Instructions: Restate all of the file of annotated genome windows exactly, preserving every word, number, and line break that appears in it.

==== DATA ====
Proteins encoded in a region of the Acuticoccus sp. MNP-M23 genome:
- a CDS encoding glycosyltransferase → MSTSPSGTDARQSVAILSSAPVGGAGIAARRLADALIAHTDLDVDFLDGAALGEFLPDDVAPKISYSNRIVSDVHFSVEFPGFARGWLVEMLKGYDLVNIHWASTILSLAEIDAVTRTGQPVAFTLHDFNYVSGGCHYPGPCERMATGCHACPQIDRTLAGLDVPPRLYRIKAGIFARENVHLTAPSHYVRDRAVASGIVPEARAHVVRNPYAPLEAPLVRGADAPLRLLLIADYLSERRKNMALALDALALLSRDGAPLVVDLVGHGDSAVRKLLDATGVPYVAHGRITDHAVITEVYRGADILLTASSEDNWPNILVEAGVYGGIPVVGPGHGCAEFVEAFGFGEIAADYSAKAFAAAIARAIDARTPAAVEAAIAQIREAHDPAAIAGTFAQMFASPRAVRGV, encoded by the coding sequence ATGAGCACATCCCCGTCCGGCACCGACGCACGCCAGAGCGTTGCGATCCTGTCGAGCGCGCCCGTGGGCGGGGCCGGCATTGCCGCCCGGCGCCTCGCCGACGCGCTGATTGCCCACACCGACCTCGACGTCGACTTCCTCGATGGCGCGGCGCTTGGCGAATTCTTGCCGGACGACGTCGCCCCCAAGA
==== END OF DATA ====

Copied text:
Proteins encoded in a region of the Acuticoccus sp. MNP-M23 genome:
- a CDS encoding glycosyltransferase → MSTSPSGTDARQSVAILSSAPVGGAGIAARRLADALIAHTDLDVDFLDGAALGEFLPDDVAPKISYSNRIVSDVHFSVEFPGFARGWLVEMLKGYDLVNIHWASTILSLAEIDAVTRTGQPVAFTLHDFNYVSGGCHYPGPCERMATGCHACPQIDRTLAGLDVPPRLYRIKAGIFARENVHLTAPSHYVRDRAVASGIVPEARAHVVRNPYAPLEAPLVRGADAPLRLLLIADYLSERRKNMALALDALALLSRDGAPLVVDLVGHGDSAVRKLLDATGVPYVAHGRITDHAVITEVYRGADILLTASSEDNWPNILVEAGVYGGIPVVGPGHGCAEFVEAFGFGEIAADYSAKAFAAAIARAIDARTPAAVEAAIAQIREAHDPAAIAGTFAQMFASPRAVRGV, encoded by the coding sequence ATGAGCACATCCCCGTCCGGCACCGACGCACGCCAGAGCGTTGCGATCCTGTCGAGCGCGCCCGTGGGCGGGGCCGGCATTGCCGCCCGGCGCCTCGCCGACGCGCTGATTGCCCACACCGACCTCGACGTCGACTTCCTCGATGGCGCGGCGCTTGGCGAATTCTTGCCGGACGACGTCGCCCCCAAGA